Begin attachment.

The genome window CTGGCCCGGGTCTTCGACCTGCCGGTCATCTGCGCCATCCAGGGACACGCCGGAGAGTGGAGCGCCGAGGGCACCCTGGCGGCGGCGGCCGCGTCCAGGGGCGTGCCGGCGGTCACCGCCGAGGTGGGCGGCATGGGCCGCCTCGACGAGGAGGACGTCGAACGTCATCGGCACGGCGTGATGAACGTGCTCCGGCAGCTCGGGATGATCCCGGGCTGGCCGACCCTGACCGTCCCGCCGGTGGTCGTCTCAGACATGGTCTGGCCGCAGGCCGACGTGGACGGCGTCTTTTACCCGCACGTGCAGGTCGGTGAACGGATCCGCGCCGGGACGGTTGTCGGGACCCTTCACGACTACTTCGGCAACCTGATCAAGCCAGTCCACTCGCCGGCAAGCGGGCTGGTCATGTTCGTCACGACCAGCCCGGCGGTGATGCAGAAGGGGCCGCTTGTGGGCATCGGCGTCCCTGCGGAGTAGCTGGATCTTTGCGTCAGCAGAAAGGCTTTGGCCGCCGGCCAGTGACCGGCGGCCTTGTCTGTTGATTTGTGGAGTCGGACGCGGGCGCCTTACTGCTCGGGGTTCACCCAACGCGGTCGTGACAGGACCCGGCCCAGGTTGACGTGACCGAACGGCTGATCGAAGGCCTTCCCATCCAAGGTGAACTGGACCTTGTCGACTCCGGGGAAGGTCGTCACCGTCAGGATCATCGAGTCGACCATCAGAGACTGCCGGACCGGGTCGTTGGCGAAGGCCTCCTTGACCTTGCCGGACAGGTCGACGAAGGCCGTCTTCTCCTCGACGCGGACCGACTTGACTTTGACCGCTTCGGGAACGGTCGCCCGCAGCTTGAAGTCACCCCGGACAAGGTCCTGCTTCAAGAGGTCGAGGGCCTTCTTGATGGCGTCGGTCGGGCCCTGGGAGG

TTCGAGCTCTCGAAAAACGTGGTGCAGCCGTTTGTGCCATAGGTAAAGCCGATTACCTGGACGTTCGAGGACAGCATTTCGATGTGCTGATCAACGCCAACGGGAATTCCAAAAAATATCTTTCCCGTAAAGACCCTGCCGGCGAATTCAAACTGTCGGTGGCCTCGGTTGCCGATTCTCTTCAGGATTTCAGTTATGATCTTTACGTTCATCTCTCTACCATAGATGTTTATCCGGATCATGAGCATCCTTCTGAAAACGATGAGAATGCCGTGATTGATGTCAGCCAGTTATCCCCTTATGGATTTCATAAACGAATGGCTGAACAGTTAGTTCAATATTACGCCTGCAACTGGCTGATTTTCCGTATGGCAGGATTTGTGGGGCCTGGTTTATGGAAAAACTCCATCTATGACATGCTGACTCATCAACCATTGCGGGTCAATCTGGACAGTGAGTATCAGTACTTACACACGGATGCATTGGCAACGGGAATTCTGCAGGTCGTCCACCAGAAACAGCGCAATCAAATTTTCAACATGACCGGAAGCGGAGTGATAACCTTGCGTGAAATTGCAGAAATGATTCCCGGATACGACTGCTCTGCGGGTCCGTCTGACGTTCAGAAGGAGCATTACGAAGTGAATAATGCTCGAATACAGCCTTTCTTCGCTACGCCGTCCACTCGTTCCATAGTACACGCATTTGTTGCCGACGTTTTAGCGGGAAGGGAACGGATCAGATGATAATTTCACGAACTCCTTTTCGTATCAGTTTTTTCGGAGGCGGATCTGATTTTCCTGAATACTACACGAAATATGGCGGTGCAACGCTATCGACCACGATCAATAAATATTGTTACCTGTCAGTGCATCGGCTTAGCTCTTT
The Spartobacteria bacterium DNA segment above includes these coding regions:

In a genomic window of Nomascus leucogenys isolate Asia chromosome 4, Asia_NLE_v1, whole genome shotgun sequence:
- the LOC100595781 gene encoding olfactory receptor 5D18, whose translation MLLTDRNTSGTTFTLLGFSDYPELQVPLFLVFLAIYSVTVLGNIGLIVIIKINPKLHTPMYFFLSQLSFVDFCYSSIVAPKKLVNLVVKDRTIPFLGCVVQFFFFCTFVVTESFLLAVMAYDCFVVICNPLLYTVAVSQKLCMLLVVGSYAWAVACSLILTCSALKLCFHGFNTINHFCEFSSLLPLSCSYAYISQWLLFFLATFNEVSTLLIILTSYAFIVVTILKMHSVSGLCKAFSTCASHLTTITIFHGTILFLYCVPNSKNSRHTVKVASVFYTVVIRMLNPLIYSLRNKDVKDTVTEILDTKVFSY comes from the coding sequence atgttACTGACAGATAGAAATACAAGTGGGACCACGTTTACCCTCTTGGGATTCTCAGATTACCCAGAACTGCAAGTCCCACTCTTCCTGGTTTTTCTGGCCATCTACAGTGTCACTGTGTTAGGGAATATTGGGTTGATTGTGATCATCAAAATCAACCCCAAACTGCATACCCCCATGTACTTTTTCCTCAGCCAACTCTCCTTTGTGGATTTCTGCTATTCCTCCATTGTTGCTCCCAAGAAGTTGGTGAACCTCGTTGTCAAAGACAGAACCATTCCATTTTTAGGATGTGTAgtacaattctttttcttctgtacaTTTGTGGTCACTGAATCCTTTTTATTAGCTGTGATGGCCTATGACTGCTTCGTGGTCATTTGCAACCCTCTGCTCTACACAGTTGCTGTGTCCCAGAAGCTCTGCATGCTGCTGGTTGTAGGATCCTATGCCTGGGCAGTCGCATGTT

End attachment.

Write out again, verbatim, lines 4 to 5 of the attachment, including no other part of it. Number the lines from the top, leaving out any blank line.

In a genomic window of Nomascus leucogenys isolate Asia chromosome 4, Asia_NLE_v1, whole genome shotgun sequence:
- the LOC100595781 gene encoding olfactory receptor 5D18, whose translation MLLTDRNTSGTTFTLLGFSDYPELQVPLFLVFLAIYSVTVLGNIGLIVIIKINPKLHTPMYFFLSQLSFVDFCYSSIVAPKKLVNLVVKDRTIPFLGCVVQFFFFCTFVVTESFLLAVMAYDCFVVICNPLLYTVAVSQKLCMLLVVGSYAWAVACSLILTCSALKLCFHGFNTINHFCEFSSLLPLSCSYAYISQWLLFFLATFNEVSTLLIILTSYAFIVVTILKMHSVSGLCKAFSTCASHLTTITIFHGTILFLYCVPNSKNSRHTVKVASVFYTVVIRMLNPLIYSLRNKDVKDTVTEILDTKVFSY comes from the coding sequence atgttACTGACAGATAGAAATACAAGTGGGACCACGTTTACCCTCTTGGGATTCTCAGATTACCCAGAACTGCAAGTCCCACTCTTCCTGGTTTTTCTGGCCATCTACAGTGTCACTGTGTTAGGGAATATTGGGTTGATTGTGATCATCAAAATCAACCCCAAACTGCATACCCCCATGTACTTTTTCCTCAGCCAACTCTCCTTTGTGGATTTCTGCTATTCCTCCATTGTTGCTCCCAAGAAGTTGGTGAACCTCGTTGTCAAAGACAGAACCATTCCATTTTTAGGATGTGTAgtacaattctttttcttctgtacaTTTGTGGTCACTGAATCCTTTTTATTAGCTGTGATGGCCTATGACTGCTTCGTGGTCATTTGCAACCCTCTGCTCTACACAGTTGCTGTGTCCCAGAAGCTCTGCATGCTGCTGGTTGTAGGATCCTATGCCTGGGCAGTCGCATGTT